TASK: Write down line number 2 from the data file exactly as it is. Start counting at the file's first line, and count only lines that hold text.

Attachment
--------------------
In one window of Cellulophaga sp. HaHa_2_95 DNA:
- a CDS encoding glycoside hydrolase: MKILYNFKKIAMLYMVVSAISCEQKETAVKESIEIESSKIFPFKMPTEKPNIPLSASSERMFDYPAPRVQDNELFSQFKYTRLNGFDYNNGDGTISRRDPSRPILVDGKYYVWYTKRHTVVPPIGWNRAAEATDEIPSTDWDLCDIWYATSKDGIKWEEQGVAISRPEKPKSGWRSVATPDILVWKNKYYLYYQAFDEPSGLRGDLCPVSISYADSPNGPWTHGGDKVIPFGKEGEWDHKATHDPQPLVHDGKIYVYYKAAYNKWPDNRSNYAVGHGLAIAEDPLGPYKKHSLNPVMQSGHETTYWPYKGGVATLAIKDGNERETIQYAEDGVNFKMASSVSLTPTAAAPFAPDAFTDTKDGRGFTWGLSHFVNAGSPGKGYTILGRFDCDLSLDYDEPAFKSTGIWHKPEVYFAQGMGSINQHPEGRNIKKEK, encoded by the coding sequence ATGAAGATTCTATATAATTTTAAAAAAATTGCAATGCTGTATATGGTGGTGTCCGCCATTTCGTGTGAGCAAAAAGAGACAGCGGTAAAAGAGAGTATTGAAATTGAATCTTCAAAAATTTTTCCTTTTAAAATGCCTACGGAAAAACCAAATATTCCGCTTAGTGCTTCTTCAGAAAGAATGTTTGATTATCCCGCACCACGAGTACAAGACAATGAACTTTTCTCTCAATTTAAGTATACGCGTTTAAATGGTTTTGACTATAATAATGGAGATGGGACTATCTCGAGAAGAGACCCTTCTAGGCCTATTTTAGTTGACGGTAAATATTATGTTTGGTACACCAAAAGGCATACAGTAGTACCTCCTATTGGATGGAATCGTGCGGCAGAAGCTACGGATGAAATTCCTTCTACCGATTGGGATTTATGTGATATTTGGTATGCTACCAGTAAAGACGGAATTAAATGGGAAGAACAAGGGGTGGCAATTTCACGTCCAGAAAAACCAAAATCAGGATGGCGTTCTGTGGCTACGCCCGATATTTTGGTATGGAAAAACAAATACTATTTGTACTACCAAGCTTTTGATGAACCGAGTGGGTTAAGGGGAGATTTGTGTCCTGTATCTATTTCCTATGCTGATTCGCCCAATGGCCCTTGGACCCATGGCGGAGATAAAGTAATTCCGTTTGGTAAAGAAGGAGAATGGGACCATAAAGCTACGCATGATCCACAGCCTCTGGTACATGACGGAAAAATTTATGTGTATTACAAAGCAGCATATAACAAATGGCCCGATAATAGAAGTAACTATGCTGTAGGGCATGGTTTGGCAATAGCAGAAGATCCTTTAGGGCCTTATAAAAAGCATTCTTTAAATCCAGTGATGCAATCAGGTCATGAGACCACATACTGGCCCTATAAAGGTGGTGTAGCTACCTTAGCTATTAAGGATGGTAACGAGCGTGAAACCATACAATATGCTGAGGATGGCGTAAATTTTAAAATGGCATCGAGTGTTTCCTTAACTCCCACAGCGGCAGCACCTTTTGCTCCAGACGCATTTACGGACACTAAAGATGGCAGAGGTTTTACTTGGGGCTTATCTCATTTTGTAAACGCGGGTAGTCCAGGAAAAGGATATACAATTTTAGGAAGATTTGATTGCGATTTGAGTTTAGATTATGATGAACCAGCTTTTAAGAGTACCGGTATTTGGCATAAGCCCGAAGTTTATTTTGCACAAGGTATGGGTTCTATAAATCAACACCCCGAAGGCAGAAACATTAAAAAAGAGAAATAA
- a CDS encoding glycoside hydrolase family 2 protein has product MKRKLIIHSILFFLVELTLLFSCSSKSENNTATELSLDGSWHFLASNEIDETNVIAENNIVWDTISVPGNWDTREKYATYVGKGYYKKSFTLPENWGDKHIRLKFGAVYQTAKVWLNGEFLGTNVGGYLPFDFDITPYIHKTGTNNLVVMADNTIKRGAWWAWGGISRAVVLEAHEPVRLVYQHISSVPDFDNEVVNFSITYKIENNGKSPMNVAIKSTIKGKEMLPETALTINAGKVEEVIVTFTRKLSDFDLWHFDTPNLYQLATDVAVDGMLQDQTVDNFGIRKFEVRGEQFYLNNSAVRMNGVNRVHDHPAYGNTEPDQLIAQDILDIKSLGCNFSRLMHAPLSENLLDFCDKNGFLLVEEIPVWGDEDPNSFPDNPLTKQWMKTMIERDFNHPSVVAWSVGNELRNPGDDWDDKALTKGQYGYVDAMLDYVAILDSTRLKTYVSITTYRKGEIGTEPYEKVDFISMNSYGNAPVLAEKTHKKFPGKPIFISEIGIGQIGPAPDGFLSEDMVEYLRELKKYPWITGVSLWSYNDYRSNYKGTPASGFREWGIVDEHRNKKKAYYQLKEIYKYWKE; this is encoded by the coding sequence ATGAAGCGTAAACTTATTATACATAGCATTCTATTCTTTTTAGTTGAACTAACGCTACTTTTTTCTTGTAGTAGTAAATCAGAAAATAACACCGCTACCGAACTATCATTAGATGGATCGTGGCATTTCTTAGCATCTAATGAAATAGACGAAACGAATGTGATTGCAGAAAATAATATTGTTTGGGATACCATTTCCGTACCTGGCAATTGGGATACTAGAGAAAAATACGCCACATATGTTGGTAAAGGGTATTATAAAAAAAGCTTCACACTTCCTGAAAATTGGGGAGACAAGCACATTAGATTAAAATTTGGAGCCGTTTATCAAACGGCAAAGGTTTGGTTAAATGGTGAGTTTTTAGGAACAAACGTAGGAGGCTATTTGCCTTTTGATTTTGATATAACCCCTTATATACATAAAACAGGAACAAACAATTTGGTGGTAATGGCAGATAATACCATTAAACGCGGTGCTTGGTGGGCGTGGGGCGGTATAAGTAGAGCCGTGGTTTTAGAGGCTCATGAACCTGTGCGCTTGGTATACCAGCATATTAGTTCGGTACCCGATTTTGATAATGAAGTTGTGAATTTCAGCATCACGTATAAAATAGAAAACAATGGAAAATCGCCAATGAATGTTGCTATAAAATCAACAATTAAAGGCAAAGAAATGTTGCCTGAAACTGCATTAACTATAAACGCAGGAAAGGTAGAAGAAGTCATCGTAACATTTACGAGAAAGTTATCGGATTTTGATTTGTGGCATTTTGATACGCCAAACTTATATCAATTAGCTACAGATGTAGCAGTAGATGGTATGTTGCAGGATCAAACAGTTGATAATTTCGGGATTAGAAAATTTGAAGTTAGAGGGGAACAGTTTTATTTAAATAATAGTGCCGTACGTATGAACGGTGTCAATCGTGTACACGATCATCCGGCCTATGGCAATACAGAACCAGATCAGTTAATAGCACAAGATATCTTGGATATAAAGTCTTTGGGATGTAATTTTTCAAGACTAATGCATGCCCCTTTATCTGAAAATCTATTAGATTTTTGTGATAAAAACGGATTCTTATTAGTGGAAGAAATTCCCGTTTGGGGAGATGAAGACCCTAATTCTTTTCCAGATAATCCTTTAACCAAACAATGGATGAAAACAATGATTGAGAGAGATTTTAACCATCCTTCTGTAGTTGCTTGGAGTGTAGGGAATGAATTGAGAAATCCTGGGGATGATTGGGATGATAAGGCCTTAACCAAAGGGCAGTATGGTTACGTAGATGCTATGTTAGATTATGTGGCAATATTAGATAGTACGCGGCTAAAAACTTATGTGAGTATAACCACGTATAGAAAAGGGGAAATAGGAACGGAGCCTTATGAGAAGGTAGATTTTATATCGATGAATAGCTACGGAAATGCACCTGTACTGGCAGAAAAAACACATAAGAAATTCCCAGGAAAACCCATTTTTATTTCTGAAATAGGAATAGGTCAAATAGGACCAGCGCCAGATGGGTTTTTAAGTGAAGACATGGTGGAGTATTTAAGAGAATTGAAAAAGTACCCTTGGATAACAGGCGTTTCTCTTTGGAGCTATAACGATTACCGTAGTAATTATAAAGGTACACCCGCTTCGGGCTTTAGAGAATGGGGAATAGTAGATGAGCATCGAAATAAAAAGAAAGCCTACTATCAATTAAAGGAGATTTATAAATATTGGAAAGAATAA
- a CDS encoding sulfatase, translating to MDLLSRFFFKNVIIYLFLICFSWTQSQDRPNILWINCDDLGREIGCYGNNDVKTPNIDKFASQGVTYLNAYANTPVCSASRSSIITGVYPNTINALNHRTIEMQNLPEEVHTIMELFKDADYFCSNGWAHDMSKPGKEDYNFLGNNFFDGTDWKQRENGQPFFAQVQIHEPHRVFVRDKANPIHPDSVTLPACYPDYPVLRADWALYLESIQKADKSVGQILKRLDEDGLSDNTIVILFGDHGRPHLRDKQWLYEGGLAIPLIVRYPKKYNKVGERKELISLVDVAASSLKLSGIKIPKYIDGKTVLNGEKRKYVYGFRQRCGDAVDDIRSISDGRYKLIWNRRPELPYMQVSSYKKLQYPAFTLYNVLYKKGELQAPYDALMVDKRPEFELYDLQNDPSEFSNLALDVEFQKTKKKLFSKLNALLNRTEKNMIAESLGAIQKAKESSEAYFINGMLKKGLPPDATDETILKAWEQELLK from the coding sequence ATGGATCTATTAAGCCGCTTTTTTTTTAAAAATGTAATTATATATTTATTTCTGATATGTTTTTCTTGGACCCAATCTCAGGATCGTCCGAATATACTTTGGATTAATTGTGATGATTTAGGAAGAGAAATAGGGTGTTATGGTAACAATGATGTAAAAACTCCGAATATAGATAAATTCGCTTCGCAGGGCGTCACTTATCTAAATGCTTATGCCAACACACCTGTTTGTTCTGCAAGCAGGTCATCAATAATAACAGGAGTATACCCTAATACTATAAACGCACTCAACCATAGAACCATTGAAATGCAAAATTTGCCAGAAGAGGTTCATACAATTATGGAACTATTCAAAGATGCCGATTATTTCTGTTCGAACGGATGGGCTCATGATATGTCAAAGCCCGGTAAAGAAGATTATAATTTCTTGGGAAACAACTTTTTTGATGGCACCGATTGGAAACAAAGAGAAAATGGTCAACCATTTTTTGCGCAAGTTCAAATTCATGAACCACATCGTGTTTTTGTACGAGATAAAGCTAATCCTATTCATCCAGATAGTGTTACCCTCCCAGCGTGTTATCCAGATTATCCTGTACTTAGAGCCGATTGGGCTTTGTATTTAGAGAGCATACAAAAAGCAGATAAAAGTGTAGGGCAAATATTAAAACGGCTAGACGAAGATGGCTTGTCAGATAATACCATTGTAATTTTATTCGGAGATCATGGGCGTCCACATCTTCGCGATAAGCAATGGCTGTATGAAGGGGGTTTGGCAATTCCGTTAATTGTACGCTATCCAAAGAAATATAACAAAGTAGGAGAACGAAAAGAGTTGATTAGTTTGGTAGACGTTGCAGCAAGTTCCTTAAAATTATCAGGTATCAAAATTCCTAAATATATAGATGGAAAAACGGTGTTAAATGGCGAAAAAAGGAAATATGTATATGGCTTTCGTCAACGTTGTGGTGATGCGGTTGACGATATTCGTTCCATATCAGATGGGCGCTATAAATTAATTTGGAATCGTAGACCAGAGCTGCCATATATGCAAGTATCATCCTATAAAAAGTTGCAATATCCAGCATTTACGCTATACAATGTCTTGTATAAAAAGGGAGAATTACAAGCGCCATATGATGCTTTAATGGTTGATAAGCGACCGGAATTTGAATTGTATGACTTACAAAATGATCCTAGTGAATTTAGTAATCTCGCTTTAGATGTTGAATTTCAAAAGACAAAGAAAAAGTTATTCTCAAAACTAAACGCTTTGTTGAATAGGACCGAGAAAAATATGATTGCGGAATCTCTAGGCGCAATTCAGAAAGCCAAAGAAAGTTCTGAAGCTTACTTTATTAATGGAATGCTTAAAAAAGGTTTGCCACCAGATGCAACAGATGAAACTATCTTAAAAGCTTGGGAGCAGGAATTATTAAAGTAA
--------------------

- a CDS encoding glycoside hydrolase: MKILYNFKKIAMLYMVVSAISCEQKETAVKESIEIESSKIFPFKMPTEKPNIPLSASSERMFDYPAPRVQDNELFSQFKYTRLNGFDYNNGDGTISRRDPSRPILVDGKYYVWYTKRHTVVPPIGWNRAAEATDEIPSTDWDLCDIWYATSKDGIKWEEQGVAISRPEKPKSGWRSVATPDILVWKNKYYLYYQAFDEPSGLRGDLCPVSISYADSPNGPWTHGGDKVIPFGKEGEWDHKATHDPQPLVHDGKIYVYYKAAYNKWPDNRSNYAVGHGLAIAEDPLGPYKKHSLNPVMQSGHETTYWPYKGGVATLAIKDGNERETIQYAEDGVNFKMASSVSLTPTAAAPFAPDAFTDTKDGRGFTWGLSHFVNAGSPGKGYTILGRFDCDLSLDYDEPAFKSTGIWHKPEVYFAQGMGSINQHPEGRNIKKEK, encoded by the coding sequence ATGAAGATTCTATATAATTTTAAAAAAATTGCAATGCTGTATATGGTGGTGTCCGCCATTTCGTGTGAGCAAAAAGAGACAGCGGTAAAAGAGAGTATTGAAATTGAATCTTCAAAAATTTTTCCTTTTAAAATGCCTACGGAAAAACCAAATATTCCGCTTAGTGCTTCTTCAGAAAGAATGTTTGATTATCCCGCACCACGAGTACAAGACAATGAACTTTTCTCTCAATTTAAGTATACGCGTTTAAATGGTTTTGACTATAATAATGGAGATGGGACTATCTCGAGAAGAGACCCTTCTAGGCCTATTTTAGTTGACGGTAAATATTATGTTTGGTACACCAAAAGGCATACAGTAGTACCTCCTATTGGATGGAATCGTGCGGCAGAAGCTACGGATGAAATTCCTTCTACCGATTGGGATTTATGTGATATTTGGTATGCTACCAGTAAAGACGGAATTAAATGGGAAGAACAAGGGGTGGCAATTTCACGTCCAGAAAAACCAAAATCAGGATGGCGTTCTGTGGCTACGCCCGATATTTTGGTATGGAAAAACAAATACTATTTGTACTACCAAGCTTTTGATGAACCGAGTGGGTTAAGGGGAGATTTGTGTCCTGTATCTATTTCCTATGCTGATTCGCCCAATGGCCCTTGGACCCATGGCGGAGATAAAGTAATTCCGTTTGGTAAAGAAGGAGAATGGGACCATAAAGCTACGCATGATCCACAGCCTCTGGTACATGACGGAAAAATTTATGTGTATTACAAAGCAGCATATAACAAATGGCCCGATAATAGAAGTAACTATGCTGTAGGGCATGGTTTGGCAATAGCAGAAGATCCTTTAGGGCCTTATAAAAAGCATTCTTTAAATCCAGTGATGCAATCAGGTCATGAGACCACATACTGGCCCTATAAAGGTGGTGTAGCTACCTTAGCTATTAAGGATGGTAACGAGCGTGAAACCATACAATATGCTGAGGATGGCGTAAATTTTAAAATGGCATCGAGTGTTTCCTTAACTCCCACAGCGGCAGCACCTTTTGCTCCAGACGCATTTACGGACACTAAAGATGGCAGAGGTTTTACTTGGGGCTTATCTCATTTTGTAAACGCGGGTAGTCCAGGAAAAGGATATACAATTTTAGGAAGATTTGATTGCGATTTGAGTTTAGATTATGATGAACCAGCTTTTAAGAGTACCGGTATTTGGCATAAGCCCGAAGTTTATTTTGCACAAGGTATGGGTTCTATAAATCAACACCCCGAAGGCAGAAACATTAAAAAAGAGAAATAA